Why Valuation is Becoming a More Attainable and Profitable Skill

Over the past several years, especially since the advent of DIY tax prep and bookkeeping systems, many accounting professionals have sought new services to offer their clients, both as a means of adding a new revenue stream, as well as to help strengthen their client relationships.

For some firms, this has meant adding full payroll service bureau capabilities. Still, other firms have added or expanded their skills in the areas of tax and business planning, financial statement analysis, financial advising, and brokerage, and mortgage services. Yet very few professionals have turned to business valuation as a way to enhance their offerings.

Specialists only, until now
The reason? While this service has been offered by a relatively small number of professional accountants for years, it was often too labor-intensive and required a high degree of specialty. To truly succeed in this niche, CPAs typically had to make it their primary offering.

But technology has recently caught up. Software is automating many valuation tasks and making the processes much more streamlined and, therefore, more profitable. Suddenly, CPAs looking to enhance their offerings can viably consider adding this skillset. And with the demand for business valuation experts on the rise, the future of the service appears to be bright.

The value of being a valuator
Professionals with a Certified Valuation Analyst (CVA) credential from the National Association of Certified Valuation Analysts (NACVA) are frequently called on to provide their financial expertise during divorces, sales of partnerships, shareholder disputes, and bankruptcies. They also often offer support for other litigation, as well as in estate planning and gift tax compliance.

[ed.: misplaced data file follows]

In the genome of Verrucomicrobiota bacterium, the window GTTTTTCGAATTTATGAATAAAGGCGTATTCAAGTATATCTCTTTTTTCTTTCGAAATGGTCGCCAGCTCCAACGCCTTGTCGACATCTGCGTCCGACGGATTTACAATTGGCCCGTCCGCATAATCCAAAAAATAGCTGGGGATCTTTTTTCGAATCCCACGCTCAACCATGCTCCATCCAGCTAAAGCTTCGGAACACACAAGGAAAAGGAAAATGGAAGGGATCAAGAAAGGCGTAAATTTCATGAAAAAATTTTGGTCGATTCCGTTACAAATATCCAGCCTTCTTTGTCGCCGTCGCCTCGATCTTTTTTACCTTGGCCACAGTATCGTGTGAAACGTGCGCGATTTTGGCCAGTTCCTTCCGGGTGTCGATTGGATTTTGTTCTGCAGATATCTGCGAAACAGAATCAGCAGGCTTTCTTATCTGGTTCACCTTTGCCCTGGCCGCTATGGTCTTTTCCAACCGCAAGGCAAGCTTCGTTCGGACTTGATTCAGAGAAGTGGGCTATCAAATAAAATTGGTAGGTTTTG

In many of these instances, especially in divorce cases, the courts and attorneys representing the parties are not often prepared for valuation matters, which often include family-run businesses and partnerships. Valuation professionals provide neutral expert testimony, either on behalf of one of the clients or even on behalf of the court in some bankruptcy matters.

Increasingly, both parties in divorces are jointly hiring a valuation professional to assess the value of a business. Knowing the real market value of an entity is also essential when preparing for its sale or when seeking financing.

Technology the new norm
In addition to their professional expertise, these valuation experts also often rely on software programs explicitly built to determine the value of a business entity. The major systems on the market include DealSense Plus+ and Corporate Valuation Professional from MoneySoft, ValuSource Pro from ValuSource, ValuAdder Business Valuation Software, and Valuation Solution from Sageworks. There are many online tools available, as well.

Before software automated many of the valuation processes, there were only a handful of people who could offer the service because they had developed their systems to manage the complex formulas and calculations. Traditionally these practitioners did their calculations on homemade spreadsheets. Since valuations can be challenged in court, choosing a reputable valuation software platform is essential, because evaluators are often called upon to justify their calculations. Increasingly, today’s Judges and attorneys have become familiar with the leading players in the software space. They tend to have more confidence in the estimates produced by respected software programs than those generated by more traditional homemade methods.

Learning valuation and getting a CVA credential is an excellent way for CPAs to add an in-demand service to their skillset. And now that modern software programs are becoming the industry standard, what was once a very niche offering is now attainable as a supplementary offering.

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